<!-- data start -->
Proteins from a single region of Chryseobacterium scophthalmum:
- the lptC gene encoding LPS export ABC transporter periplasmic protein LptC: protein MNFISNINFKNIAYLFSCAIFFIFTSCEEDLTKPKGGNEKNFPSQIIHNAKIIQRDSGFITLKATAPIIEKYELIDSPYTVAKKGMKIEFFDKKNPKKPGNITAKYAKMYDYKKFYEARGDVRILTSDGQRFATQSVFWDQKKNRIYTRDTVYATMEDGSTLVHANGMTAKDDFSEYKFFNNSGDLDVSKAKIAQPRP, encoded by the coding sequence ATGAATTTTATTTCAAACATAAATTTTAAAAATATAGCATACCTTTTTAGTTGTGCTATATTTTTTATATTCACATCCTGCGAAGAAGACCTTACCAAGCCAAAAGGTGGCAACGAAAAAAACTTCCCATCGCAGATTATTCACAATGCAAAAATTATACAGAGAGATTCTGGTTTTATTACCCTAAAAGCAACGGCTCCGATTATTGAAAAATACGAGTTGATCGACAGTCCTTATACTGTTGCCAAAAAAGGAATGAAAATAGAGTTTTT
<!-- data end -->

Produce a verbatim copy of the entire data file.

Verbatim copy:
Proteins from a single region of Chryseobacterium scophthalmum:
- the lptC gene encoding LPS export ABC transporter periplasmic protein LptC: protein MNFISNINFKNIAYLFSCAIFFIFTSCEEDLTKPKGGNEKNFPSQIIHNAKIIQRDSGFITLKATAPIIEKYELIDSPYTVAKKGMKIEFFDKKNPKKPGNITAKYAKMYDYKKFYEARGDVRILTSDGQRFATQSVFWDQKKNRIYTRDTVYATMEDGSTLVHANGMTAKDDFSEYKFFNNSGDLDVSKAKIAQPRP, encoded by the coding sequence ATGAATTTTATTTCAAACATAAATTTTAAAAATATAGCATACCTTTTTAGTTGTGCTATATTTTTTATATTCACATCCTGCGAAGAAGACCTTACCAAGCCAAAAGGTGGCAACGAAAAAAACTTCCCATCGCAGATTATTCACAATGCAAAAATTATACAGAGAGATTCTGGTTTTATTACCCTAAAAGCAACGGCTCCGATTATTGAAAAATACGAGTTGATCGACAGTCCTTATACTGTTGCCAAAAAAGGAATGAAAATAGAGTTTTT